In addition to building a social media strategy, the students in COMM 473 pitched a media relations plan to local media and engaged partners of Centred Outdoors through internal messaging. Wyckoff added that the course was very hands-on.

“The staff at the Clearwater Conservancy was excellent to work with and treated the class like an agency. I thought that this provided a very realistic, professional experience for the students, allowing them to leverage the skills they acquired over the course of their studies.”

Students enrolled in RPTM 433W, taught by Birgitta Baker, associate professor of recreation, park, and tourism management in the College of Health and Human Development, also got hands-on experience in their field through the Centred Outdoors project. The class evaluated and provided the health benefits of exploring each Centred Outdoors location.

The health of the environment was also addressed by Centred Outdoors. When Robert Brooks, professor of geography in the College of Earth and Mineral Sciences, was first approached to participate in the project, he said he was intrigued by the premise of the unique project.

Brooks, along with a group of nine graduate students in GEOG 550, researched the environmental health and ecosystem services of each outdoor location. Brooks said his class worked creatively all semester to find ways to estimate and portray the level of ecosystem services using existing data.

“Ecosystem services are components of nature, directly enjoyed, consumed or used to yield human well-being,” explained Brooks. “We chose to explore the following set of services for Centred Outdoors: carbon storage, floodwater storage, water quality, recreation, bird biodiversity and fish biodiversity.”

By the end of the semester, the students produced informative posters — which were displayed at the Campus and Community Sustainability Expo — as well as a technical report. Recently, Brooks collaborated with Andrea Murrell, the strategic communications coordinator at Clearwater Conservancy, on a nationally-sponsored webinar.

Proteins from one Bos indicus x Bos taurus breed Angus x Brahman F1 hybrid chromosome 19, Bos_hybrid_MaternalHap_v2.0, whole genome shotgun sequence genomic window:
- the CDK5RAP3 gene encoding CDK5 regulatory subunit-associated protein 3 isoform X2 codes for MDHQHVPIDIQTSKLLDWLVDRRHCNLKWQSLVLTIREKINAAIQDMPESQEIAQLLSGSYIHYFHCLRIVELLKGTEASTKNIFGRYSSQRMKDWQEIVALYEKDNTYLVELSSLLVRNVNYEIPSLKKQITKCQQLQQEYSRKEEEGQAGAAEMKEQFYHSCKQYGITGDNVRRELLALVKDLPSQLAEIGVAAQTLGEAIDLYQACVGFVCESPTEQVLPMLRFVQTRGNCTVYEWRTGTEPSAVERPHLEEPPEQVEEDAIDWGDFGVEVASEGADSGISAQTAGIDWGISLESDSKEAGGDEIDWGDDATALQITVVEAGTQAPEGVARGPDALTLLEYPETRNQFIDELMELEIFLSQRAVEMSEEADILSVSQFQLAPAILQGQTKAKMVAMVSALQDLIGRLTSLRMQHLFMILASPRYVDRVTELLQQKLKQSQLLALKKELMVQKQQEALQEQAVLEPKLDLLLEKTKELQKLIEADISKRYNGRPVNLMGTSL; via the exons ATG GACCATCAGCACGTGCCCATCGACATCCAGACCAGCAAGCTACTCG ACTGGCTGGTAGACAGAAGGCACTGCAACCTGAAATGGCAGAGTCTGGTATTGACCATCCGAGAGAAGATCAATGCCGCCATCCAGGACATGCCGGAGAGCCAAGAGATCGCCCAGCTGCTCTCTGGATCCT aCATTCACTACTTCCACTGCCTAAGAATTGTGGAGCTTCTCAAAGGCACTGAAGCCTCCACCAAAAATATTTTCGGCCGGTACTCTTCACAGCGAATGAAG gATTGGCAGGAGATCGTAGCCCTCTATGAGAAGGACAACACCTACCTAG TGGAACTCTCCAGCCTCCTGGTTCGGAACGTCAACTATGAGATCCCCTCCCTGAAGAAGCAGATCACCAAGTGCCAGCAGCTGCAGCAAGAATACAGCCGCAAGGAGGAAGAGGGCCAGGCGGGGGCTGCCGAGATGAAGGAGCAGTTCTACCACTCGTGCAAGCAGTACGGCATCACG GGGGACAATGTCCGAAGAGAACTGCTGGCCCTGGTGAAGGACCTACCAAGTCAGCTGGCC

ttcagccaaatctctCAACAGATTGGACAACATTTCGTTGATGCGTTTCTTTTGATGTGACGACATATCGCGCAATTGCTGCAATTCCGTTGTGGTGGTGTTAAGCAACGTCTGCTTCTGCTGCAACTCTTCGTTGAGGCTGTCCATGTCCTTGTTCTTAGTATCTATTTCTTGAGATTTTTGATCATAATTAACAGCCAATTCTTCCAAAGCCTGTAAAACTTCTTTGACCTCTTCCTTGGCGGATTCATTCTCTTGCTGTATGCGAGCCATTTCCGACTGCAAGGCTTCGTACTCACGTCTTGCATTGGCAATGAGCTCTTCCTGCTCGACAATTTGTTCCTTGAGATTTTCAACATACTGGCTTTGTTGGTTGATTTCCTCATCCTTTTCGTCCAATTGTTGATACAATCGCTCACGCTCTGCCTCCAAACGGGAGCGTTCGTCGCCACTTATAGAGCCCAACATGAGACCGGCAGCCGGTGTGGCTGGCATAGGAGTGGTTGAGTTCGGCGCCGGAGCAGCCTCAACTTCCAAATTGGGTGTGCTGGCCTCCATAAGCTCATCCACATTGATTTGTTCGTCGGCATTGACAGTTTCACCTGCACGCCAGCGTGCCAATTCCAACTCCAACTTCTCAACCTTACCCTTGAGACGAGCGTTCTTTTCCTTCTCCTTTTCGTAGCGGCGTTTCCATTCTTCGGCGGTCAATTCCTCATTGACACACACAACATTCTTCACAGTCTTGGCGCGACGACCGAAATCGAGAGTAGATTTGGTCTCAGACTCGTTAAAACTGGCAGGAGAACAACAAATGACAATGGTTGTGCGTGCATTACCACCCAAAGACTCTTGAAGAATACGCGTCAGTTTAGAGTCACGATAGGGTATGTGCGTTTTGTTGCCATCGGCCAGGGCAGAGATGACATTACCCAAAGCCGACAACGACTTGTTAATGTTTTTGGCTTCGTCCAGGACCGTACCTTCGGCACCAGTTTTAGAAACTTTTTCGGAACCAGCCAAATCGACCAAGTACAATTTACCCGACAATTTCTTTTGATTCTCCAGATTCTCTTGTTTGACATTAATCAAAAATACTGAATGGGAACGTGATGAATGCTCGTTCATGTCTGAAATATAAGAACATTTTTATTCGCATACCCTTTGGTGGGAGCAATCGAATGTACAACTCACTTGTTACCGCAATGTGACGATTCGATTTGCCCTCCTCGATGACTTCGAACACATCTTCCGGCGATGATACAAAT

“I applaud all the partners in this exciting and informative effort by the community,” Brooks said. “We were lucky to be part of this truly original approach to replacing indoor ‘screen’ time with healthy experiences outdoors."

Although the results of the Centred Outdoors project were impressive — with over 1,200 miles explored by residents during the 2017 summer — Ballreich believes the greatest success of the project was the partnerships formed as a result.

“Through this project, SCC has a well-established relationship with Clearwater Conservancy. We’re engaged with them,” Ballreich said. “There is a stronger relationship between the University and the community, as well.”

Each and every effort involved in the Centred Outdoors project orbited around a single motivation: showcasing and encountering the natural landscapes of the region where Penn State lives. Ballreich said that the best thing about the project was experiencing the beautiful, natural places in Centre County in the company of other people.  

“I went to Black Moshannon State Park for the first time during this project,” Ballreich said. “I loved it so much that I ended up returning three additional times with my family throughout the summer.”

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Last Updated November 14, 2017